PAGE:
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Cisco LAN Switching Basics

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Cisco LAN Switching Basics

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Cisco CCNA Study Guide

By Cbrzana

Table Of Contents

Cisco LAN Switching Basics

Bridges create separate collision domains, add bandwidth to the network.

Transparent Bridging simply means that devices connected to bridge don't need to know that the bridge exists (no additional configuration necessary).

Transparent Bridges Perform

1. Learn MAC addresses (examine source address) and add to table

2. Determine when to forward or filter a frame

3. Use Spanning Tree Protocol (STP) to prevent looping

The Forward versus Filter Decision: Examines bridge table, if source and destination port are the same, filter.

1. Frame is received by bridge.

2. If destination is broadcast or multicast, forward to all ports except source port.

3. If the destination is unicast and address not in address table, forward on all ports except source port.

4. If destination is unicast, address is on different port than source, forward.

5. Otherwise, filter.

Hub = Half-duplex

Switch = Full or half-duplex

Internal Processing on Cisco Switches

Store and Forward: Wait for entire frame, analyze destination, and forward

Cut-through: Reduces latency, propagates errors. Sends packet as soon as destination is known, doesn't check FCS for errors.

Fragment-free: Waits for first 64-bytes, can detect errors by then.

*Note: Most today use Store and Forward, as speeds as very fast.

Autonegotiation: NIC and switch determine speed automatically, both most support full and half duplex and 10/100 Mbps.

- > Many say static assignment is still the best option

Comparing Bridges to Switches

Feature/Fact Transparent Bridge Switch
Unicast forwarding Based on bridge table/MAC Same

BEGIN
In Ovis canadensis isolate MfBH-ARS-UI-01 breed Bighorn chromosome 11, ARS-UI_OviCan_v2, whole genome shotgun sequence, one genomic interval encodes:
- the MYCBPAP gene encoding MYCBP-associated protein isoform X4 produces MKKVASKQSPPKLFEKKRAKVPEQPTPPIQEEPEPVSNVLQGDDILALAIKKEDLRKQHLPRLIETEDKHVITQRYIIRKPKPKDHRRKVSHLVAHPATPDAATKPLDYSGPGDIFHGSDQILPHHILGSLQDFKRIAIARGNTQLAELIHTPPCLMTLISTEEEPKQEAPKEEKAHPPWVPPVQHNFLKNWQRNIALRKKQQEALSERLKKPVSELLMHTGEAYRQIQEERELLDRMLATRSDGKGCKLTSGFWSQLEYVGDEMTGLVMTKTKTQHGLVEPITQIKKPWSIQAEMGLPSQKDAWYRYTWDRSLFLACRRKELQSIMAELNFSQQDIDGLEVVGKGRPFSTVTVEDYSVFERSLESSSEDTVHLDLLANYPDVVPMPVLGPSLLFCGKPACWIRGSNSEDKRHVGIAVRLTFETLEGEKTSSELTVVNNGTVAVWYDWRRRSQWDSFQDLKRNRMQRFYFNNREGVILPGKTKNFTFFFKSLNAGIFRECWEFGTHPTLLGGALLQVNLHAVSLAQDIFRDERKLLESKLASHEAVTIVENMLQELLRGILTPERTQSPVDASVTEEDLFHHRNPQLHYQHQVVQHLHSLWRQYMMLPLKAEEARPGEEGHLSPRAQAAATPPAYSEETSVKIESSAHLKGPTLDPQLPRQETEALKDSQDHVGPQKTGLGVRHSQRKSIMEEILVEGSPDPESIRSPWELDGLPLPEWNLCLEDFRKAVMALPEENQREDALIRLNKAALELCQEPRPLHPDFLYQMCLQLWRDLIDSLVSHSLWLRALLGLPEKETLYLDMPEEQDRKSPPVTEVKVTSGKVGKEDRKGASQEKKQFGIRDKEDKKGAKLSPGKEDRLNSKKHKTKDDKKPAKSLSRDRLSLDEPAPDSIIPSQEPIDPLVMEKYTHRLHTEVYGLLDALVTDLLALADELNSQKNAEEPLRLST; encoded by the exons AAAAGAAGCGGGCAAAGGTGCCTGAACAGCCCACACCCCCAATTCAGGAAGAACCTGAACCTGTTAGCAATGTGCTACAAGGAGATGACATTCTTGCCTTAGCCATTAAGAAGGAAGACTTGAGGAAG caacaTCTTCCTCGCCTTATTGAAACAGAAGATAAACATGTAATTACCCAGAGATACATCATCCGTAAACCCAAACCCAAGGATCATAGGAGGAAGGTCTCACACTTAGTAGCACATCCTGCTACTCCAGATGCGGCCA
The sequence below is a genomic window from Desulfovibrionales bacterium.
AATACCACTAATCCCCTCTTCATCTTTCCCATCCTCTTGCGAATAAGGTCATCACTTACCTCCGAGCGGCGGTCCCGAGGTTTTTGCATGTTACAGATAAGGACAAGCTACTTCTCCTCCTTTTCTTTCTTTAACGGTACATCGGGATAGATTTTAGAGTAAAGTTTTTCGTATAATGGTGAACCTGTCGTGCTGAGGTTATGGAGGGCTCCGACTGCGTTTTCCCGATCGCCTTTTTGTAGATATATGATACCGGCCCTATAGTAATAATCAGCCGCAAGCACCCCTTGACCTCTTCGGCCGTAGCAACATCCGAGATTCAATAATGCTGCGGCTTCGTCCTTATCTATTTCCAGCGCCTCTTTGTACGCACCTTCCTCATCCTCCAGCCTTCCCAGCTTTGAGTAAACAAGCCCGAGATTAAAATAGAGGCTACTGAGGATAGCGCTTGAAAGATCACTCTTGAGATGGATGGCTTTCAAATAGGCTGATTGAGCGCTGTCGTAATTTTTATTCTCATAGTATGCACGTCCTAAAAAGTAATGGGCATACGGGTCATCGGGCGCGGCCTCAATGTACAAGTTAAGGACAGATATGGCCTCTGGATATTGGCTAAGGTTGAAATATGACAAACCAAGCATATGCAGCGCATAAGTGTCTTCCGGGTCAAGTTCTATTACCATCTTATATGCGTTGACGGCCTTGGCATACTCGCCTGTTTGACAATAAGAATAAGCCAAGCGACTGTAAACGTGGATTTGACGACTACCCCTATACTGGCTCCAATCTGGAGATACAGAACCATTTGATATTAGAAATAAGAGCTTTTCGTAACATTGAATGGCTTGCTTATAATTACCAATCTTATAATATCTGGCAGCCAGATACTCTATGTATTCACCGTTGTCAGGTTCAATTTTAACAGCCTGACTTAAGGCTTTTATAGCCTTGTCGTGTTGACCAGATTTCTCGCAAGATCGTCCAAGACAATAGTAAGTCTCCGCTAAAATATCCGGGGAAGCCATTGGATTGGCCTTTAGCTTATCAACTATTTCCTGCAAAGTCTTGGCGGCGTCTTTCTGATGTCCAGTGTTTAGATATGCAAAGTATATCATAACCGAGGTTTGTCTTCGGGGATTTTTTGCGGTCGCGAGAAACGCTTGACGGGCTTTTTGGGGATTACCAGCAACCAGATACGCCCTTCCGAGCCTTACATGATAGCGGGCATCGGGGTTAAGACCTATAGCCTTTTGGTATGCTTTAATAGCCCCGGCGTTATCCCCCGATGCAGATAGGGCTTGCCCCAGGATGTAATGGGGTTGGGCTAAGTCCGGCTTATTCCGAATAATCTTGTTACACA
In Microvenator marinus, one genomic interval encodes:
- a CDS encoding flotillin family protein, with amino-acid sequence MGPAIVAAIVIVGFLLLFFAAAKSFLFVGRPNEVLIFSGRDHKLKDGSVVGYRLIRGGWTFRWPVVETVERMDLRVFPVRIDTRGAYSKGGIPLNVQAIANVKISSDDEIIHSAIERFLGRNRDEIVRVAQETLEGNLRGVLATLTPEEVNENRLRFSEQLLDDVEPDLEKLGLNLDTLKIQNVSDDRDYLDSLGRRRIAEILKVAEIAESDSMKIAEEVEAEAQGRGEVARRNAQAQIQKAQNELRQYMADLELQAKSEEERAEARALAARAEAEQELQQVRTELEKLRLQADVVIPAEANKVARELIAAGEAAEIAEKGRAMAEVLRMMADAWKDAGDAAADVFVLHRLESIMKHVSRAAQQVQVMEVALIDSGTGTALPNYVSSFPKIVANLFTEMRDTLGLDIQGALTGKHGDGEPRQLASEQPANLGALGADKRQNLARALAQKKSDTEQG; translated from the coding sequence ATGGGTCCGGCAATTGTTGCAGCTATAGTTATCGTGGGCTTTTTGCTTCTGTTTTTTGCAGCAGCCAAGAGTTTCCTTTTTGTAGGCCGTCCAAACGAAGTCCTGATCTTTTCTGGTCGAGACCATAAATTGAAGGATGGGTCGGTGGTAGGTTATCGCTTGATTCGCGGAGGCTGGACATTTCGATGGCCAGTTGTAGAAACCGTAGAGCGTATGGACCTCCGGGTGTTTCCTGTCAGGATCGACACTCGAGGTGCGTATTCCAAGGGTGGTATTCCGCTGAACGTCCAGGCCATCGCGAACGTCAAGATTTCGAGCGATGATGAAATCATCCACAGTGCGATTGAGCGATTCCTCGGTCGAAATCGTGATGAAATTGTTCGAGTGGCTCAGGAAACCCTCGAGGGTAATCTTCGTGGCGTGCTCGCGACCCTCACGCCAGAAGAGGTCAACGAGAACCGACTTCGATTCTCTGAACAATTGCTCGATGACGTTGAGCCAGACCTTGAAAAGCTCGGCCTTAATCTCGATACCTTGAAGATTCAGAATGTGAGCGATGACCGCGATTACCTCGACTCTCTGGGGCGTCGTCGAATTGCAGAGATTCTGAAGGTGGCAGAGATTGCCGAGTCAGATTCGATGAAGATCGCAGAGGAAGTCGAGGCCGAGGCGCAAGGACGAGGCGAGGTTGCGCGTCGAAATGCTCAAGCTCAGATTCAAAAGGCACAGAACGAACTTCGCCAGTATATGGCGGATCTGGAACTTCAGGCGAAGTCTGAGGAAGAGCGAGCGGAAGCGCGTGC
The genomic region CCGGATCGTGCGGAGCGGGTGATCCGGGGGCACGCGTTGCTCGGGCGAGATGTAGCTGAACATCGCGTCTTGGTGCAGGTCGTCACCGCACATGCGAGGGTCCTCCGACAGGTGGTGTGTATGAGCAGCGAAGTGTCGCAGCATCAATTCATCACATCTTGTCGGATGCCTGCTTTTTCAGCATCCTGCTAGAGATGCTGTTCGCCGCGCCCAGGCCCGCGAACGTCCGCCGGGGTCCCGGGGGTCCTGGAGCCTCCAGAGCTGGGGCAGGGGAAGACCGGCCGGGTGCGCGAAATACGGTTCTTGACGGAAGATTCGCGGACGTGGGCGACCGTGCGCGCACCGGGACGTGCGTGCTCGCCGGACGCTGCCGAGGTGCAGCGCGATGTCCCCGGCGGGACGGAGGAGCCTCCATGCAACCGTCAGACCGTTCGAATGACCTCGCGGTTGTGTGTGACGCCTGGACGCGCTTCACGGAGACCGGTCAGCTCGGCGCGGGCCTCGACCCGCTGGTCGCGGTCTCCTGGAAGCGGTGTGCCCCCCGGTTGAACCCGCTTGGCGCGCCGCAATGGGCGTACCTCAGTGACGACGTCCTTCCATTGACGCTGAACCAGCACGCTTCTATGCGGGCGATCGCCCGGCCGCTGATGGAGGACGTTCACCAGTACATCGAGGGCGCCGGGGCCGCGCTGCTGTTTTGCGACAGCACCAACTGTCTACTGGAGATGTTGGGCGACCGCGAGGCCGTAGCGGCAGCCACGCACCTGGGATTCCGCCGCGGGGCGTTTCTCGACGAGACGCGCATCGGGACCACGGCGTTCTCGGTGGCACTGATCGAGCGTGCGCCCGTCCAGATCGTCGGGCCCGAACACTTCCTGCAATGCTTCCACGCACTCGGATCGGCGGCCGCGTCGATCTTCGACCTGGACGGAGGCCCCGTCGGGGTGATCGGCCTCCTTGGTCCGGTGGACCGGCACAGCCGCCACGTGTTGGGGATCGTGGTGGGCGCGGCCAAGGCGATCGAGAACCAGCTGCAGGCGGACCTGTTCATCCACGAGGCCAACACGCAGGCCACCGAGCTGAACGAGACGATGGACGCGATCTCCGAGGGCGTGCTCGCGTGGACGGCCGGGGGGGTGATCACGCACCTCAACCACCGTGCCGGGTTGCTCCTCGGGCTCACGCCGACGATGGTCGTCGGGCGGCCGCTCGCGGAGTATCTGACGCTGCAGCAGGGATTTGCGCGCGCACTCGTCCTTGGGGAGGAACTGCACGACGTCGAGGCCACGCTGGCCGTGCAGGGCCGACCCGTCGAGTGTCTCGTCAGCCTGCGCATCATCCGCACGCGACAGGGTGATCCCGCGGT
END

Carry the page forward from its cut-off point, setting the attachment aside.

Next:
Broadcast forwarding All broadcast forwarded Same
Learning the bridge table Examining source MAC Same
Loop Avoidance STP STP
Popular in market today? No Yes
Support dozens/hundred of ports? No Yes
Allows full duplex No Yes
Uses specialized hardware for faster processing? No Yes (ASICs)
Cut-through/store and forward processing? No Yes

LAN Segmentation: Breaking the LAN into different parts = collision domains

- > Collision domain = Set of LAN interfaces whose frames could collide with each other

Broadcast Domain: Set of LAN interfaces where, when broadcast sent, all devices receive it.

- > Only routers stop the flow of broadcasts

Summary of Collision/Broadcast Domains

Feature Bridging Switching Routing
Greater cabling distances allowed Yes Yes Yes
Decrease in collisions Yes Yes Yes
Block Broadcasts? No No Yes
Block multicasts? No No Yes
Increase in bandwidth? Yes Yes Yes

Spanning Tree Protocol

Without this, frames would loop forever if a physically redundant link existed in the network. Block some ports, forwards others, so that only one link between devices exist at one time.

1. STP sends Hello Messages (or Bridge PDU/BPDU)

2. Each bridge/switch claims to be the root, but the one with lowest bridge-ID is root.

a. Bridge ID = 8 bytes (2 for priority, 6 for MAC)

3. All the Root bridges ports are set to forwarding state

4. Root bridge sends out BPDUs to all other devices

5. Those devices set root port according to what the lowest cost port is.

6. The switch w/ the lowest cost on the BPDU is the bridge for that segment

7. All other ports are blocked.

Other States Include:

Listening: Listens to BPDUs, doesn't learn MAC or forward traffic

Learning: Listens to BPDUs, learns MAC, doesn't forward

Disabled: Administratively down

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